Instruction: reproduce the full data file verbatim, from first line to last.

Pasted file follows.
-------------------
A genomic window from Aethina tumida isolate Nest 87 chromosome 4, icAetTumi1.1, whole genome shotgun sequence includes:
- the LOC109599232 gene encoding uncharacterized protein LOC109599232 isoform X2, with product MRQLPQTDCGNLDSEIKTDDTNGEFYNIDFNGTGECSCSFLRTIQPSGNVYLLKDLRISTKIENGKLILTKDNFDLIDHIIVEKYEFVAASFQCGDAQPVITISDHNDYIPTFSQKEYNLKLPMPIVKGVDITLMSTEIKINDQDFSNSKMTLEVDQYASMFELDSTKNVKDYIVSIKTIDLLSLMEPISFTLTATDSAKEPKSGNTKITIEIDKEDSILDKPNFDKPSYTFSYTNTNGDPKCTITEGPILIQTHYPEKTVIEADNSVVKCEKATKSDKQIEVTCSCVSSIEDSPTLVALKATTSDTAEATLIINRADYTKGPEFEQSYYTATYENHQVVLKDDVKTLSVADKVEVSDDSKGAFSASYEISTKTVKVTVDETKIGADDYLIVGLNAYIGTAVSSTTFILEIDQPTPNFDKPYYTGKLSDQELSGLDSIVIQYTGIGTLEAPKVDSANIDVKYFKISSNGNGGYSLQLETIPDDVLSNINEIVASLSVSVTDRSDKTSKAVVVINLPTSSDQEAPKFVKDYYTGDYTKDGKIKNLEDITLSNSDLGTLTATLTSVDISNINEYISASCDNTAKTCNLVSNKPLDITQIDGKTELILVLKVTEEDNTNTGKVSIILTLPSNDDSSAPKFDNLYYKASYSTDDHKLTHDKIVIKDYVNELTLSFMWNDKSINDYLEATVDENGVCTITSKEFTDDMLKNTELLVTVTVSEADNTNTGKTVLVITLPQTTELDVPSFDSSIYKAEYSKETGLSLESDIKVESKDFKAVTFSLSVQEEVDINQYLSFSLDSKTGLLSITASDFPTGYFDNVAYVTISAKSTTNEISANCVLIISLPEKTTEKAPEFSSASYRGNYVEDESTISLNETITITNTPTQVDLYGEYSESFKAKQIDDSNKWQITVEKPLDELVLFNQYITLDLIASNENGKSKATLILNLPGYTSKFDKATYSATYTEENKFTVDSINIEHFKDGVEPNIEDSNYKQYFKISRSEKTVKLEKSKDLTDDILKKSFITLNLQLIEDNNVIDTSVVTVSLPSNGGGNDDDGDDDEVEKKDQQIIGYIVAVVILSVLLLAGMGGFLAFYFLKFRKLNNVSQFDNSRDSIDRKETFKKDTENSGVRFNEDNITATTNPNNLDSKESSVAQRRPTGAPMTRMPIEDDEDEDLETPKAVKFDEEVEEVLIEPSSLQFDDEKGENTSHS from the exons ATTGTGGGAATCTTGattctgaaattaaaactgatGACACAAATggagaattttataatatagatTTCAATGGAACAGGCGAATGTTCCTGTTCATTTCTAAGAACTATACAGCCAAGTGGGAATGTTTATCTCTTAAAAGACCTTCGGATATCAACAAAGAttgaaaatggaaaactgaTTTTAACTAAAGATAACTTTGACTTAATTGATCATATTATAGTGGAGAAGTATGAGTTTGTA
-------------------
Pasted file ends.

A genomic window from Aethina tumida isolate Nest 87 chromosome 4, icAetTumi1.1, whole genome shotgun sequence includes:
- the LOC109599232 gene encoding uncharacterized protein LOC109599232 isoform X2, with product MRQLPQTDCGNLDSEIKTDDTNGEFYNIDFNGTGECSCSFLRTIQPSGNVYLLKDLRISTKIENGKLILTKDNFDLIDHIIVEKYEFVAASFQCGDAQPVITISDHNDYIPTFSQKEYNLKLPMPIVKGVDITLMSTEIKINDQDFSNSKMTLEVDQYASMFELDSTKNVKDYIVSIKTIDLLSLMEPISFTLTATDSAKEPKSGNTKITIEIDKEDSILDKPNFDKPSYTFSYTNTNGDPKCTITEGPILIQTHYPEKTVIEADNSVVKCEKATKSDKQIEVTCSCVSSIEDSPTLVALKATTSDTAEATLIINRADYTKGPEFEQSYYTATYENHQVVLKDDVKTLSVADKVEVSDDSKGAFSASYEISTKTVKVTVDETKIGADDYLIVGLNAYIGTAVSSTTFILEIDQPTPNFDKPYYTGKLSDQELSGLDSIVIQYTGIGTLEAPKVDSANIDVKYFKISSNGNGGYSLQLETIPDDVLSNINEIVASLSVSVTDRSDKTSKAVVVINLPTSSDQEAPKFVKDYYTGDYTKDGKIKNLEDITLSNSDLGTLTATLTSVDISNINEYISASCDNTAKTCNLVSNKPLDITQIDGKTELILVLKVTEEDNTNTGKVSIILTLPSNDDSSAPKFDNLYYKASYSTDDHKLTHDKIVIKDYVNELTLSFMWNDKSINDYLEATVDENGVCTITSKEFTDDMLKNTELLVTVTVSEADNTNTGKTVLVITLPQTTELDVPSFDSSIYKAEYSKETGLSLESDIKVESKDFKAVTFSLSVQEEVDINQYLSFSLDSKTGLLSITASDFPTGYFDNVAYVTISAKSTTNEISANCVLIISLPEKTTEKAPEFSSASYRGNYVEDESTISLNETITITNTPTQVDLYGEYSESFKAKQIDDSNKWQITVEKPLDELVLFNQYITLDLIASNENGKSKATLILNLPGYTSKFDKATYSATYTEENKFTVDSINIEHFKDGVEPNIEDSNYKQYFKISRSEKTVKLEKSKDLTDDILKKSFITLNLQLIEDNNVIDTSVVTVSLPSNGGGNDDDGDDDEVEKKDQQIIGYIVAVVILSVLLLAGMGGFLAFYFLKFRKLNNVSQFDNSRDSIDRKETFKKDTENSGVRFNEDNITATTNPNNLDSKESSVAQRRPTGAPMTRMPIEDDEDEDLETPKAVKFDEEVEEVLIEPSSLQFDDEKGENTSHS from the exons ATTGTGGGAATCTTGattctgaaattaaaactgatGACACAAATggagaattttataatatagatTTCAATGGAACAGGCGAATGTTCCTGTTCATTTCTAAGAACTATACAGCCAAGTGGGAATGTTTATCTCTTAAAAGACCTTCGGATATCAACAAAGAttgaaaatggaaaactgaTTTTAACTAAAGATAACTTTGACTTAATTGATCATATTATAGTGGAGAAGTATGAGTTTGTA